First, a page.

Recent history shows Marlins certainly still in it

Recent history shows Marlins certainly still in it

Recent history shows Marlins certainly still in it
MIAMI -- All big league clubs can thank the 2007 Rockies and the 2011 Cardinals for offering hope that may not actually be there.

Marlins president of baseball operations Larry Beinfest referred to it as the "Rockie-Cardinal Effect."

Those two squads overcame seemingly long odds to not only win the National League Wild Card, but eventually advance to the World Series.

The Marlins certainly have an uphill climb to get into contention, but the organization is staying the course, seeing if the team can make up ground in a hurry.

"Teams have so much invested, and they want to have their fanbase to have hope," Beinfest said. "Sure enough, the Cardinals were [8 1/2] games out of the Wild Card last year, and they win it all.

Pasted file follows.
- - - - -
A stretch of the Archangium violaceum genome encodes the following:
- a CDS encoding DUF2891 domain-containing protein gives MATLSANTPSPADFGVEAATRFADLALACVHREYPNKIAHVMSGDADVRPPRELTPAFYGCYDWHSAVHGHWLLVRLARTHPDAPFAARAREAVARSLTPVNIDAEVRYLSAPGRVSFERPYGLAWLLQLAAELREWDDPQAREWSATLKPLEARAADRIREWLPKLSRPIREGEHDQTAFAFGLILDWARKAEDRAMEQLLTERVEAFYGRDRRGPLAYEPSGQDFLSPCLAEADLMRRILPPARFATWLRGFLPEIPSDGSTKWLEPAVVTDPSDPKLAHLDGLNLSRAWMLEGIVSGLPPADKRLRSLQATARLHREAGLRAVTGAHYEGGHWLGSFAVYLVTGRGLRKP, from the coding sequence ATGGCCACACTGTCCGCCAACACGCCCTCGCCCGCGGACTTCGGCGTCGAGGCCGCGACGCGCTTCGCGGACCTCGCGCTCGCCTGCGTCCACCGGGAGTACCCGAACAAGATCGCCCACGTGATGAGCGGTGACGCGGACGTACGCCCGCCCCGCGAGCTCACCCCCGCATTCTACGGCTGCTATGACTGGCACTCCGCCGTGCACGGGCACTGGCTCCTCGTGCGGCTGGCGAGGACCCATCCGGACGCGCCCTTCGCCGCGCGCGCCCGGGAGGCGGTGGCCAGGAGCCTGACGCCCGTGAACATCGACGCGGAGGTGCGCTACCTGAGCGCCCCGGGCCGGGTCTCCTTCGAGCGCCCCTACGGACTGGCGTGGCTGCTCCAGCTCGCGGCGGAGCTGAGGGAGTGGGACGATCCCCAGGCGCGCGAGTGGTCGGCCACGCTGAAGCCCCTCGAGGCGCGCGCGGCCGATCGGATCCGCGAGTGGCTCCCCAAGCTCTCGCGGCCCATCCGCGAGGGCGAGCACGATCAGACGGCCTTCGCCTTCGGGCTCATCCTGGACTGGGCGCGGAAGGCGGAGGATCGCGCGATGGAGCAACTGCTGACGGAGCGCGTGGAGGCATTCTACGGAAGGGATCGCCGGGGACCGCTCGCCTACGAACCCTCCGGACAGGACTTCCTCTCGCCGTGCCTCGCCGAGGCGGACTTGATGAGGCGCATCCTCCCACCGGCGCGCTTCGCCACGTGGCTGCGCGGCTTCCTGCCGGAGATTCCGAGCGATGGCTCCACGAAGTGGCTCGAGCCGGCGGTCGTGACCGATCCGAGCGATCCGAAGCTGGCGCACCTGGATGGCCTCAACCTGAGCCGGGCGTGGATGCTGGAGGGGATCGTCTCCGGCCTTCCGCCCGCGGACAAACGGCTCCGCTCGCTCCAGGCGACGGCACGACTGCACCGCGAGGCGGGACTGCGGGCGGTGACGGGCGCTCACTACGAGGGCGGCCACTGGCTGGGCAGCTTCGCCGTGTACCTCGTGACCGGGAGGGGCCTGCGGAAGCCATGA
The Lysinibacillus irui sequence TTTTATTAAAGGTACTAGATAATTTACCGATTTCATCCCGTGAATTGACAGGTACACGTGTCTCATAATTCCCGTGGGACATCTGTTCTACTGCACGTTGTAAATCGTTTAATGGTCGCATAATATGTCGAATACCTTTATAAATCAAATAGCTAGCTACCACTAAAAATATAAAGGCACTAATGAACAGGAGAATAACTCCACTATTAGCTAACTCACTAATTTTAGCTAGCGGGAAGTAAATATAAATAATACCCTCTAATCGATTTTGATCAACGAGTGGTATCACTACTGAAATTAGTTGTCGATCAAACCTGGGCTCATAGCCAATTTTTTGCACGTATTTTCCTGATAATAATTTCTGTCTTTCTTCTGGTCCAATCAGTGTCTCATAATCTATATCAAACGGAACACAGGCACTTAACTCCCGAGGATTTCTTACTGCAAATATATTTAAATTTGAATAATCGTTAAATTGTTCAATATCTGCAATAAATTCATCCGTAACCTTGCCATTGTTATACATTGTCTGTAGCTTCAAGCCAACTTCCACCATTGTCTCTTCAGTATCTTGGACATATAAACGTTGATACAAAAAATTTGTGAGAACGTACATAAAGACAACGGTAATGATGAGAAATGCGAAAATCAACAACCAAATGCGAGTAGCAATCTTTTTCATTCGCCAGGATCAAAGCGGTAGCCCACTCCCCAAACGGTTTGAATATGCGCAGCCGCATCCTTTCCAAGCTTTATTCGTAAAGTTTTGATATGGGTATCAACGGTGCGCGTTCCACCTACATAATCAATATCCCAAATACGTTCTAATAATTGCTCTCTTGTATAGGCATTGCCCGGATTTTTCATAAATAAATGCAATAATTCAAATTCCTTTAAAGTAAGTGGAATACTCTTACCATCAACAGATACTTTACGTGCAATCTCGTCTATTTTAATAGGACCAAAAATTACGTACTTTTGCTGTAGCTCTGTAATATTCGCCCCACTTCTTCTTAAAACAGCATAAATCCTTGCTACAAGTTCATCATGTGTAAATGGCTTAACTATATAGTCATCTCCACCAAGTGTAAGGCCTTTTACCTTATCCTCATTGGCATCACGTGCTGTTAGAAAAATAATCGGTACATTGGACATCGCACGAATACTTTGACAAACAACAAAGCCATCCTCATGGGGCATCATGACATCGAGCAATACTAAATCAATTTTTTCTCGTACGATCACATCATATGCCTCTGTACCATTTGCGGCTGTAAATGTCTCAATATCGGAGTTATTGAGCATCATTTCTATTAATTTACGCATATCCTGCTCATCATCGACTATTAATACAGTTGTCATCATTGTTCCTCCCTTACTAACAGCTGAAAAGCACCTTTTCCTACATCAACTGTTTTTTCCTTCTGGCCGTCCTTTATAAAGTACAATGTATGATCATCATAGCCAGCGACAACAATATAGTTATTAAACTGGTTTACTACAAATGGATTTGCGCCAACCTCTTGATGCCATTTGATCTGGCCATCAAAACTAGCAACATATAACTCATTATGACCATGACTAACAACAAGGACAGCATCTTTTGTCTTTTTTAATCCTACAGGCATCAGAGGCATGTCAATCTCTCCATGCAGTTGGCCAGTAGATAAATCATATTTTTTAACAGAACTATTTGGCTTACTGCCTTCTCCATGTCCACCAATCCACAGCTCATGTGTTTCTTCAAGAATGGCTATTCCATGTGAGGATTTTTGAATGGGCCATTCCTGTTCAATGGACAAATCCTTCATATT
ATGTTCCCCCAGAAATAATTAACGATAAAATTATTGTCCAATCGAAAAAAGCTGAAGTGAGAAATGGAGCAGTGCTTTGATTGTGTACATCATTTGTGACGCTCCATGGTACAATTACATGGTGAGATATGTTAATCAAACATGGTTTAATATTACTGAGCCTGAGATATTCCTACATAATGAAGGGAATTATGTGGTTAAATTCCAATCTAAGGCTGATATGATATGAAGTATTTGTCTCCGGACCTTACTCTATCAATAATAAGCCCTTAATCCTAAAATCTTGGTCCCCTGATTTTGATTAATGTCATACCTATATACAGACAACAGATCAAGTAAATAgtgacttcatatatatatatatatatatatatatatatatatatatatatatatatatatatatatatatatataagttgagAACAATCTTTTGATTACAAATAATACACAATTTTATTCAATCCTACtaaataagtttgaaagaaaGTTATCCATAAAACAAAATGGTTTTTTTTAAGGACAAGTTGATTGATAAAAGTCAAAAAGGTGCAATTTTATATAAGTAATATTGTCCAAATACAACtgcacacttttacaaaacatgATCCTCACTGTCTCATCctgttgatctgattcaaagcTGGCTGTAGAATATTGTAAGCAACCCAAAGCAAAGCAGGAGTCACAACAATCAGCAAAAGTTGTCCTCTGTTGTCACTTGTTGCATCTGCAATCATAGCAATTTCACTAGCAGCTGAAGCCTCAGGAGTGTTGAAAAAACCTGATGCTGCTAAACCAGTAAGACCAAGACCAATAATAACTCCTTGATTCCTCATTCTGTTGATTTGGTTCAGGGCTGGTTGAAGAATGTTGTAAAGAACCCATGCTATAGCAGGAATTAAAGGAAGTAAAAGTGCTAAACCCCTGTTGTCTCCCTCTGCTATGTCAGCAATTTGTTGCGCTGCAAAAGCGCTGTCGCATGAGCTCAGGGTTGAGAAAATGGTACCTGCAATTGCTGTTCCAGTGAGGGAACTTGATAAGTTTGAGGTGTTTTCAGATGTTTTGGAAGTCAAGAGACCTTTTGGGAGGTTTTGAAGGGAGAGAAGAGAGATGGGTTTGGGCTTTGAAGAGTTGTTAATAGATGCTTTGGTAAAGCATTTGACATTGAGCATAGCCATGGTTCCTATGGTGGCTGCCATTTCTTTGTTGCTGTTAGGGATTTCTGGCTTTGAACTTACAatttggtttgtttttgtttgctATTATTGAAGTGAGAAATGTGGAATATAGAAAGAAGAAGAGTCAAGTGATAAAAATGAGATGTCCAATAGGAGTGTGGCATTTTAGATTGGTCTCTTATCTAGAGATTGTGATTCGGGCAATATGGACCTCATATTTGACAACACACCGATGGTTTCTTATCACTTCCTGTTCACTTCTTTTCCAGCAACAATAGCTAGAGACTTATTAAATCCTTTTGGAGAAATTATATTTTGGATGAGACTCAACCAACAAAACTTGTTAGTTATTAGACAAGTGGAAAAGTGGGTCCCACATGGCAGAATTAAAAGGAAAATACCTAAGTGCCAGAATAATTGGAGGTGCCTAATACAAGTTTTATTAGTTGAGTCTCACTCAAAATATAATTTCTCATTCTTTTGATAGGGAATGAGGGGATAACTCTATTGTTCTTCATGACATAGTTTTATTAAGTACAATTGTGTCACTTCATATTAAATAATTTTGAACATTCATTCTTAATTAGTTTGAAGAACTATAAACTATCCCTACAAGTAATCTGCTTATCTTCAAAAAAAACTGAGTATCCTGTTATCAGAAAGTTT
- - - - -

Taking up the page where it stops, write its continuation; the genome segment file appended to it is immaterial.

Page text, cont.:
"The Rockies thing is well documented."

After losing, 5-1, to the Nationals on Friday night, the Marlins fell to seven off the Wild Card pace.

But in 2011, the Cardinals were 8 1/2 games back in the Wild Card chase on Sept. 1.

Of course, St. Louis went on to win it all.

The 2007 Rockies were behind by 6 1/2 games on Sept. 1. They had a string of winning 21 of 22 in September, and made it to the World Series, where they were swept by the Red Sox.

With the July 31 non-waiver Trade Deadline approaching, the Marlins appear to be willing to let the season play out.

"It seems to be a trend in the game: Forget about the second Wild Card, that teams are hanging in there a little longer, and waiting for their teams to get hot," Beinfest said. "Unless they really have conviction that, 'Hey, it's not our year, we need to move some pieces.'"

The Marlins feel they have the talent to contend. It's just a matter of doing it.

"We'd like to think that we have the pieces here, although it hasn't happened so far," Beinfest said. "We have a bunch of guys who are well below their career averages. Which you can say, 'OK, there is plenty of room for improvement.' But every day we keep waiting for that to happen."